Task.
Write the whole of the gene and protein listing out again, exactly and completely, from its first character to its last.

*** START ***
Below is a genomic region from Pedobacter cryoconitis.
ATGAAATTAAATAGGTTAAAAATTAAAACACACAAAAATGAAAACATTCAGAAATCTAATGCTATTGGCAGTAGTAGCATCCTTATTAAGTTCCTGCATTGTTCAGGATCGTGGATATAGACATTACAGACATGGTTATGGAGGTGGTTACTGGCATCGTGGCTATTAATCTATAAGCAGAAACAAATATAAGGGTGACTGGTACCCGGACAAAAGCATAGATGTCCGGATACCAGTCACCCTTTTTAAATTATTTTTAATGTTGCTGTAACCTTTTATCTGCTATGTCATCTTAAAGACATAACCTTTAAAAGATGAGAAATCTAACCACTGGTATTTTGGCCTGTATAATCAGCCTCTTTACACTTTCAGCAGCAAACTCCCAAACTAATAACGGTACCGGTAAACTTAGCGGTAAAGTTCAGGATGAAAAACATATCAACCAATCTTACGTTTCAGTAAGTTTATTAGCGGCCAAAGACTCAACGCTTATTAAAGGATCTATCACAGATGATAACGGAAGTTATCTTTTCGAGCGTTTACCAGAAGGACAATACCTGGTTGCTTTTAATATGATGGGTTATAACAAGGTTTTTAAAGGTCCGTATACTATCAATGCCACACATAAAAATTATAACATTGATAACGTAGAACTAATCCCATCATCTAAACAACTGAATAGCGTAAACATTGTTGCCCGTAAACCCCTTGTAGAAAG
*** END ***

Below is a genomic region from Pedobacter cryoconitis.
ATGAAATTAAATAGGTTAAAAATTAAAACACACAAAAATGAAAACATTCAGAAATCTAATGCTATTGGCAGTAGTAGCATCCTTATTAAGTTCCTGCATTGTTCAGGATCGTGGATATAGACATTACAGACATGGTTATGGAGGTGGTTACTGGCATCGTGGCTATTAATCTATAAGCAGAAACAAATATAAGGGTGACTGGTACCCGGACAAAAGCATAGATGTCCGGATACCAGTCACCCTTTTTAAATTATTTTTAATGTTGCTGTAACCTTTTATCTGCTATGTCATCTTAAAGACATAACCTTTAAAAGATGAGAAATCTAACCACTGGTATTTTGGCCTGTATAATCAGCCTCTTTACACTTTCAGCAGCAAACTCCCAAACTAATAACGGTACCGGTAAACTTAGCGGTAAAGTTCAGGATGAAAAACATATCAACCAATCTTACGTTTCAGTAAGTTTATTAGCGGCCAAAGACTCAACGCTTATTAAAGGATCTATCACAGATGATAACGGAAGTTATCTTTTCGAGCGTTTACCAGAAGGACAATACCTGGTTGCTTTTAATATGATGGGTTATAACAAGGTTTTTAAAGGTCCGTATACTATCAATGCCACACATAAAAATTATAACATTGATAACGTAGAACTAATCCCATCATCTAAACAACTGAATAGCGTAAACATTGTTGCCCGTAAACCCCTTGTAGAAAG